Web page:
Regardless of my tastes, the humble date is and always will be an Islamic icon. It has monopoly over the entire Muslim-market, world-over and at no time is this more visible than during Ramadan (especially as Muslims believe the Prophet Mohammed preferred to break his fast with a date).

Right now, dates are everywhere in Bahrain, plain dates, nut-filled dates, chocolate coated dates (white/milk/dark - take your pick) and the other day I also saw some coffee filled ones. As dates go, these spruced-up dates (from what I've tasted) are certainly good. But to be honest, I've usually eaten dates more out of a sense of tradition than enjoyment. This has changed since I discovered the Barhi variety. These dates are crisp in texture and as un-shriveled and un-prune-like as you can get. Now, I'm eating dates because I love them. The Barhi seems to be really popular in the Middle East, you buy them on the stalk and they kind of look like a bunch of grapes. Delicious, and with their high nutritional value, how can I go wrong with this indulgence? So this entry is my shout out to the humble date...the Barhi date to be precise. (Hmmm, Perhaps I should start lobbying for a 'Big-Pineapple' inspired 'Big-Barhi' in Bahrain, I think it could be a winner with the locals ;) )

Gargaon update: I didn't witness any Gargaon action, I did however have a little Gargaon surprise waiting for me when I got to work the next day. A box full box of goodies – chocolates, nuts and dry fruit, a little oil lamp and a doll. There was no card attached but it didn't take me long to figure out that the mystery gift-giver was my Bahraini friend - the one who educated me on Gargaon to begin with. When I went to thank her for her thoughtfulness, she said she wanted to share some Gargaon treats with my daughter and I. Nice:) )

My Bahraini friend is actually the main receptionist at the office I work at. She speaks English relatively well, not perfectly - but she gets by. She greets everyone each morning with a huge smile and a "Sabah hal Khair" (Good morning). Even through recent, brief bouts of adversity (a tooth infection and sprained ankle) she's kept smiling. She's a gem.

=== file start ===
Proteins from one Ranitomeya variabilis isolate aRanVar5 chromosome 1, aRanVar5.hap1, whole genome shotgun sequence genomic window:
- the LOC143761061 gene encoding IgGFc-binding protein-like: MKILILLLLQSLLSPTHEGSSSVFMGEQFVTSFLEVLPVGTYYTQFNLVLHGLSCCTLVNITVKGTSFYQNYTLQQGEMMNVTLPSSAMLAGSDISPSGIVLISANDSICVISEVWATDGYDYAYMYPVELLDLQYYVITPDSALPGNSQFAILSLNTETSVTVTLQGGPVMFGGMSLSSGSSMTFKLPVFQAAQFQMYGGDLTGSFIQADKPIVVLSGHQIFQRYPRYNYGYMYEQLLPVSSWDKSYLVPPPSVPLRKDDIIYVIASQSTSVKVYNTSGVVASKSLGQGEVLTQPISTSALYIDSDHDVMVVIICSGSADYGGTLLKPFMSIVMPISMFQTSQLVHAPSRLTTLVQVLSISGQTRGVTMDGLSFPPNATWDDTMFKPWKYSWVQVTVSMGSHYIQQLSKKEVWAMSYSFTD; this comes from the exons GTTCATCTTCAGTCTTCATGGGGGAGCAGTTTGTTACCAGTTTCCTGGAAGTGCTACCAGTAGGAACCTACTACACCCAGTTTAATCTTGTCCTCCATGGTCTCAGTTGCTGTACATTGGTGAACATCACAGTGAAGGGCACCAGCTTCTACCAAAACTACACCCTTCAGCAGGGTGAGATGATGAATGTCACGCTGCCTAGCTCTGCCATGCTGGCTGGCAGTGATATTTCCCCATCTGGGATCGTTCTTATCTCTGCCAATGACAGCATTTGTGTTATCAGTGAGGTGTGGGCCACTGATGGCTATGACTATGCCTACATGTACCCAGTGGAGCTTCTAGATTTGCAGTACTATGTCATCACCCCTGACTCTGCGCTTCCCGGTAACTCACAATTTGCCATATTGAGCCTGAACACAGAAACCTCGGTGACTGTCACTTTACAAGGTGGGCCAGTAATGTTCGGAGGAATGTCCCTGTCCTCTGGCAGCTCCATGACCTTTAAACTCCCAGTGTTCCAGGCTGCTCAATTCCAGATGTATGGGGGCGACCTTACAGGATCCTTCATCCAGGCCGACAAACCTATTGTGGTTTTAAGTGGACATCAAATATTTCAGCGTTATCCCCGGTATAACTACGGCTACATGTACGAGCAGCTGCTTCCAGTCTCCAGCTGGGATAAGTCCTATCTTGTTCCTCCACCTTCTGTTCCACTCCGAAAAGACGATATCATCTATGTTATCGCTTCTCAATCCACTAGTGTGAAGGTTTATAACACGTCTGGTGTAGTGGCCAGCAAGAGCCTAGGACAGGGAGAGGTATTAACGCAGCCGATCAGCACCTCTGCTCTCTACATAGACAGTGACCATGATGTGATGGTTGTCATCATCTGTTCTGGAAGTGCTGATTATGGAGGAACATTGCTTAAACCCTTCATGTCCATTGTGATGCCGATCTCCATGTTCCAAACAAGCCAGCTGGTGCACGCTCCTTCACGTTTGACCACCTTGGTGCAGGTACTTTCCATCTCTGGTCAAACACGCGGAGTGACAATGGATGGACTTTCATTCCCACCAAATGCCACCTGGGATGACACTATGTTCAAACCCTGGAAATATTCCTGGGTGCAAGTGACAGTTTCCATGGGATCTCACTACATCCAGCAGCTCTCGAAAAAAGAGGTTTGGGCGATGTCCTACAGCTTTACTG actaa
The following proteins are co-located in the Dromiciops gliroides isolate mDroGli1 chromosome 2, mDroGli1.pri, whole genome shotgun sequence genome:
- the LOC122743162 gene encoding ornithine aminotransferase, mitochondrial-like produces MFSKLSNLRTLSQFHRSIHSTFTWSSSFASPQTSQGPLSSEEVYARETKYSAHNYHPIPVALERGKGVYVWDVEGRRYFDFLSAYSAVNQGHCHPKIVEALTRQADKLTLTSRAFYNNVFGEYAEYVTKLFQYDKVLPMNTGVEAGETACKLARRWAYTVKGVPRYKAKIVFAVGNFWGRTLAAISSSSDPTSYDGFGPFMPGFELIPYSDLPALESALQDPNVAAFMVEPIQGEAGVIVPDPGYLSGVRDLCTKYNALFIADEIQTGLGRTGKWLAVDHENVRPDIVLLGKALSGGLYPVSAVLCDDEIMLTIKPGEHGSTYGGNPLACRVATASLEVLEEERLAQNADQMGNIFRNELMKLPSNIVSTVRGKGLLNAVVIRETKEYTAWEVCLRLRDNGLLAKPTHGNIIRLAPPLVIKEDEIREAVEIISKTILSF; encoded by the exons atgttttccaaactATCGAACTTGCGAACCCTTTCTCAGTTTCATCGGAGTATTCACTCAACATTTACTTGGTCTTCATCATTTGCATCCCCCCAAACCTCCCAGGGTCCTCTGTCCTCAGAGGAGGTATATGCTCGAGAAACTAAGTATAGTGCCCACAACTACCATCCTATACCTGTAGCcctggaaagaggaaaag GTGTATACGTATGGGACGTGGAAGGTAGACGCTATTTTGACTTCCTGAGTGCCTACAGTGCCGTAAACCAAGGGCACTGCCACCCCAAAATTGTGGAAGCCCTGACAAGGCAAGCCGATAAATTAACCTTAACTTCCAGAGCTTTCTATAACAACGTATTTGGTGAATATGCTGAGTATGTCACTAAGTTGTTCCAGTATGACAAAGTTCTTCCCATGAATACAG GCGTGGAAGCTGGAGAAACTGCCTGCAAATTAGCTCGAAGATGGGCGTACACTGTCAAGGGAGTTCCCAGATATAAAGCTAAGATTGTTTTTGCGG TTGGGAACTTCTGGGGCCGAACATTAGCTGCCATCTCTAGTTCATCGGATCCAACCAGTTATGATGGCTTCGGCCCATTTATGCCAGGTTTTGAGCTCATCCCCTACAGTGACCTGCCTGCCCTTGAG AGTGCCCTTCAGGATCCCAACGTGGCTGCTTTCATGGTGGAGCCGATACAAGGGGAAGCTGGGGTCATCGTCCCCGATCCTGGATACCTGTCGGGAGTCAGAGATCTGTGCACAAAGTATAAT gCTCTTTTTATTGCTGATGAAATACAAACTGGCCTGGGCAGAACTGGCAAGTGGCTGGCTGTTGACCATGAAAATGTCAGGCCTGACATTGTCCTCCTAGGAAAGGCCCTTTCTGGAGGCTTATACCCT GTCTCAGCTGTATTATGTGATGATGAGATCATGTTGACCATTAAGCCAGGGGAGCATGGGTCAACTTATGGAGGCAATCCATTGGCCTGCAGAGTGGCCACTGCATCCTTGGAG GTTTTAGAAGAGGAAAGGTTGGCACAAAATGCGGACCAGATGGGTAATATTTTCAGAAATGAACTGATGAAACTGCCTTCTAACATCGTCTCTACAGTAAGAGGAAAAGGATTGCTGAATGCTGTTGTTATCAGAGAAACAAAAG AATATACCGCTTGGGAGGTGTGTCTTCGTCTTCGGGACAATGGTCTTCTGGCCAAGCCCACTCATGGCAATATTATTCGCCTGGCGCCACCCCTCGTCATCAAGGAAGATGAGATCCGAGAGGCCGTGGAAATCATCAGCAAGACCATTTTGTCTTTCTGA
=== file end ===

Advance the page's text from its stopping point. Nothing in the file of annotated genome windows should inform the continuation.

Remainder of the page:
Saturday, September 5, 2009

Trick or treat, Bahrain style

Halloween: Pagan festival of ghosts, ghouls, goblins and witches.

Ramadan: Muslim festival concentrating on themes of devotion, prayer, goodwill and charity.

Ummm...where's the link?

OK, I'm certainly not trying to be irreverent. I think I can explain this. We're over half-way through Ramadan and I've just learnt about "Gargaon". In my experience of Ramadan, there's a month of fasting followed by Eid ul-Fitr (celebration that marks the end of the Ramadan season). Apparently the way it works in Bahrain is that within the festival of Ramadan, there's a mini festival called Gargaon.

So, what is Gargaon?

Celebrated on the 15th day of Ramadan, the word Gargaon means "mixture of sweets, dates and dried nuts." On the evening of the 15th (after the Iftar - breaking of fast) children in traditional arabic dress, carrying drums and beautifully decorated bags, go around to the houses in their neighbourhood asking for gargaon (local kids must really like dates and dried nuts huh?). It's sort of like a local version of 'trick or treat' - without the tricks. A Bahraini colleague of mine has told me that sometimes people hold Gargoan parties for children and goody bags are beautifully decorated and distributed. There is also a kind or role play that goes on where someone performs the role of a knight on a wooden horse, called a 'Feraisa' who moves to the beat of a drum. I can't find any information on the origins of this story, might try and pop outside tonight to see if I can catch a glimpse of some action.

Above: Arabic bakery preparing for the pre-Iftar rush during Ramadan.